JRed and JRees had a contrastingly delightful stretch from Crewkerne to Bradford on Avon the next morning, stopping for the tandem’s third trip to a bike shop (gears) and a most civilised morning tea in Frome. Meanwhile JT (doing workshops) and MT (a session with local music teachers) had the growing and unnerving sensation that the only place they could ease their spinning heads and aching limbs would be On The Bike.
The opportunity to indulge the onset of addiction came in the afternoon on the short ride between concerts in Bradford on Avon and Chippenham. Here was the first case of set-in-their-ways oldie control freakery in that MT found he could manage only a few minutes stoking on the back with JT as pilot, blaming his neurosis on some elaborate wobbles early on as JT set about taming the beast. For the Chippenham concert MT kept his padded lycra leggings on under his concert trousers, something he will never […]Read More
March 2012 marked the second Green celebration period for the OAE. Following the success of Green week in February 2011, this time we expanded to a month. The self-elected office green team decided to focus on 3 strands of activity for the month; firstly we would look at our concert and touring activity in March, secondly we would focus on raising awareness amongst our colleagues, and thirdly all those green ideas we had been wanting to try out but hadn’t gotten round to in our busy schedules, would be prioritised on our to-do lists. Here’s a brief summary of what we got up to in Green Month:
Concert and touring activity
UK tour with Laurence Cummings
Following a couple of concerts in London in early March, our project with Laurence Cummings visited the Wiltshire Music Centre on 9 March and then Birmingham Town Hall on the 10th. In order to reduce our travel carbon footprint, we organised group train travel for the Orchestra. Since Wiltshire-Birmingham is not a journey you can do by train, a minibus was organised for the middle leg. If we hadn’t offered this then our players would have had no other choice than to drive themselves the entire tour. In the past this would have been something we would have just let be, but we are now making sure we look ahead at the schedule and allocate time to coordinate these extra initiatives in our busy admin to-do lists! It is definitely more work to organise green travel. Amazingly on this occasion the finances worked in our favour and were comparable to letting the players make their own arrangements.
Anthem for a Child, UK Schools Concert tour
The entire tour was a model for how sustainable touring schedule within the UK should be planned. The locations of the venues we visited were plotted in a logical order around the country, to ensure the least amount of travelling between venues. All too often our touring schedules are at the mercy of where promoters want us and when – for example we could be one day in Bristol, then Edinburgh, then Plymouth, before hurtling back to London via Paris… On this occasion OAE had the opportunity to work with the venues we visited to plot in a sensible way – travelling SW to N from Plymouth, Totnes, Wiltshire, Southampton, Hastings, London, Bury St Edmunds, Chesterfield and ending in York. It was the most efficient way of plotting nearly 1300 miles of driving. Since each day of the tour started with workshops in up to 5 different locations, organising group transport for the tour wasn’t possible so car-pooling was organised. On a tour with 25 people, a total of 8-10 cars across the tour were used at any one time. That included transporting all luggage, orchestral instruments including 2 harpsichords, all of the music, stands, banners and workshop material. 4 of the players on the tour, undertook an even greener travel option by sharing riding a tandem bike from Plymouth to York! This crazy initiative was part of a wider fundraising initiative ‘Musicians Miles’ as all members of the Orchestra and office have been getting active to raise money for this project. The target – 5000 miles between us. Some staff have been walking & cycling […]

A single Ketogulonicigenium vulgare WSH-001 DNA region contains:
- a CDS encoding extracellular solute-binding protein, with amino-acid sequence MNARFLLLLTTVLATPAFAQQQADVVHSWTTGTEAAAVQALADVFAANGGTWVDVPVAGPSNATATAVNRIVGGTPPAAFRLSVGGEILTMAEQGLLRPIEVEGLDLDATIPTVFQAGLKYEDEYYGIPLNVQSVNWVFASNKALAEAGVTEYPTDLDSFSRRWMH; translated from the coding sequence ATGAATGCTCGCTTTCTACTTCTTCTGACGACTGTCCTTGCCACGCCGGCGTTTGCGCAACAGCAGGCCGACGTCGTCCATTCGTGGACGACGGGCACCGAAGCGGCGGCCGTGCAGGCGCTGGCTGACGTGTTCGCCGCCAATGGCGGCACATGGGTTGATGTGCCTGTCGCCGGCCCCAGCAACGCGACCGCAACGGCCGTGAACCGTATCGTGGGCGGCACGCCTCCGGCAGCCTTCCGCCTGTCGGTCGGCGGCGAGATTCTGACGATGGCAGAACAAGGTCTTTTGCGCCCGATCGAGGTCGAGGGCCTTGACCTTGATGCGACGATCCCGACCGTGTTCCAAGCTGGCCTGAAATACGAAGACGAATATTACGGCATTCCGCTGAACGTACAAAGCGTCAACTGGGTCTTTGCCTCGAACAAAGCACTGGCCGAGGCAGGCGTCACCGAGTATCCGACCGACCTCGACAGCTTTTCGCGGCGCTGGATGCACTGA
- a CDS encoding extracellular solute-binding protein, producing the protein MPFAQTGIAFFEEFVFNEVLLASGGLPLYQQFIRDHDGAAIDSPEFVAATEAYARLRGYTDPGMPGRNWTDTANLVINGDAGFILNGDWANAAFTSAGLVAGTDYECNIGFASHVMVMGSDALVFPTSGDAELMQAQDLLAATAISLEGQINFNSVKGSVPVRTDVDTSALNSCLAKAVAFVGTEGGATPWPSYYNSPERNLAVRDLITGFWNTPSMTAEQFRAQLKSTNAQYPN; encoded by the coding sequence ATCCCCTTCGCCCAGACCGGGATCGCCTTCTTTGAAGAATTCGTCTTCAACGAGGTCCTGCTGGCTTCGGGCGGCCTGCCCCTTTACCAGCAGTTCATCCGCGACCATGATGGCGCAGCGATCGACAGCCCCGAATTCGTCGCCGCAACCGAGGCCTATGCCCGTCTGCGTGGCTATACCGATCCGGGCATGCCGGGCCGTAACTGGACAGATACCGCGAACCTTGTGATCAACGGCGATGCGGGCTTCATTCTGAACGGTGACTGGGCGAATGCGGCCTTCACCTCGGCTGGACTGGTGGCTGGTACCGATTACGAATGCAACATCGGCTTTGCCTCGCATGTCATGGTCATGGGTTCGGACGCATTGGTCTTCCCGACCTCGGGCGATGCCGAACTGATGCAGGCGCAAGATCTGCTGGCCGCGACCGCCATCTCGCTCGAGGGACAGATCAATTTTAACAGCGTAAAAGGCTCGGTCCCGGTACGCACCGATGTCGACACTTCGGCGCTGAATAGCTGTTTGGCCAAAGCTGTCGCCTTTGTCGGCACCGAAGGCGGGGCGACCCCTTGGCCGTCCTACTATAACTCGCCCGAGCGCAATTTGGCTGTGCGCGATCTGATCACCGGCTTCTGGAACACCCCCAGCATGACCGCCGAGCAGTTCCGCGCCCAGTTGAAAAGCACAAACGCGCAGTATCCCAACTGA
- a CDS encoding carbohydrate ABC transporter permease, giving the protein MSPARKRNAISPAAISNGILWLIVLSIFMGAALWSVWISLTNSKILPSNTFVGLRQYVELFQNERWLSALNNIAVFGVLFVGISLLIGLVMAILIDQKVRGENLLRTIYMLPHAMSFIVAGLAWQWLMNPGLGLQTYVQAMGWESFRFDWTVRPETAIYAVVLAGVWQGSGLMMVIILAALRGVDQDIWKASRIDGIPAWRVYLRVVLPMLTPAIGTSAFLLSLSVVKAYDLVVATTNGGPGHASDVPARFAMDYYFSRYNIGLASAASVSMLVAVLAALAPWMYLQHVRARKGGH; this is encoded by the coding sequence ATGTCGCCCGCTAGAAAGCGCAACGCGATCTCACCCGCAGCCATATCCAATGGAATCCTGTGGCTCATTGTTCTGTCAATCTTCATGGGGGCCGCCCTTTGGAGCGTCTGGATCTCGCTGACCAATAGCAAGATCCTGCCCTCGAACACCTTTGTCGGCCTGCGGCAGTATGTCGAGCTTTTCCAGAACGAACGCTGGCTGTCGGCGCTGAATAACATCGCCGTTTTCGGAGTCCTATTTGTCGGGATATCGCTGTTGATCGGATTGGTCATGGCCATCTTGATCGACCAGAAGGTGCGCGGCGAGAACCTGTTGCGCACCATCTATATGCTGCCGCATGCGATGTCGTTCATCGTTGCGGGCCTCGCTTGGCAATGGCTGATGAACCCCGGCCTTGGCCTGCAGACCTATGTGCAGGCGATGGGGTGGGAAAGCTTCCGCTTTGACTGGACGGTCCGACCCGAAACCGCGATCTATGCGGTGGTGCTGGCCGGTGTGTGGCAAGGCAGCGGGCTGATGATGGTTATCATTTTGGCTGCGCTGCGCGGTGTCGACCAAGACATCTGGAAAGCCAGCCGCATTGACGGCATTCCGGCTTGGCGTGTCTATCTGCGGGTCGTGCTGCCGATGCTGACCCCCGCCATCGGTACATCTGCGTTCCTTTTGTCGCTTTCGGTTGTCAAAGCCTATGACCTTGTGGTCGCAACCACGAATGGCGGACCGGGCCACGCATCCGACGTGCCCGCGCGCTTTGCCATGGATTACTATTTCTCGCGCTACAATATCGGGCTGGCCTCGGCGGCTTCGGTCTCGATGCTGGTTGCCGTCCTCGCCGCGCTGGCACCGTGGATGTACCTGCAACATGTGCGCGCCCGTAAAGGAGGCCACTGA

As Ceri explained in her last blog post, as part of our huge Anthem for a Child project we asked OAE musicians and staff to pledge to walk, run, cycle or do something else tiring for a mile per project participant, totaling 5000 miles altogether.
You can support them by sponsoring us through our JustGiving page or by sponsoring players individually via the links below. All pledges will completed by June.
Here’s a few highlights of what they’ve been up to:
Sue Addison committed to walk 40 marathons with her plastic trombone – and her dog!
She joined the Anthem tour and wrote a new fanfare for each setting with pupils which she then played when she undertook her marathon round their city or town (1040 miles)
Ceri Jones, OAE Projects Director, did 500 Kettle Bell swings for 10 days.
Donate directly towards Ceri’s Swings
James Redwood (Composer and animateur), Matthew Truscott (violin), Jonathan Rees (‘cello) and James Toll (violin) cycled the tour between them on a tandem (1142 miles)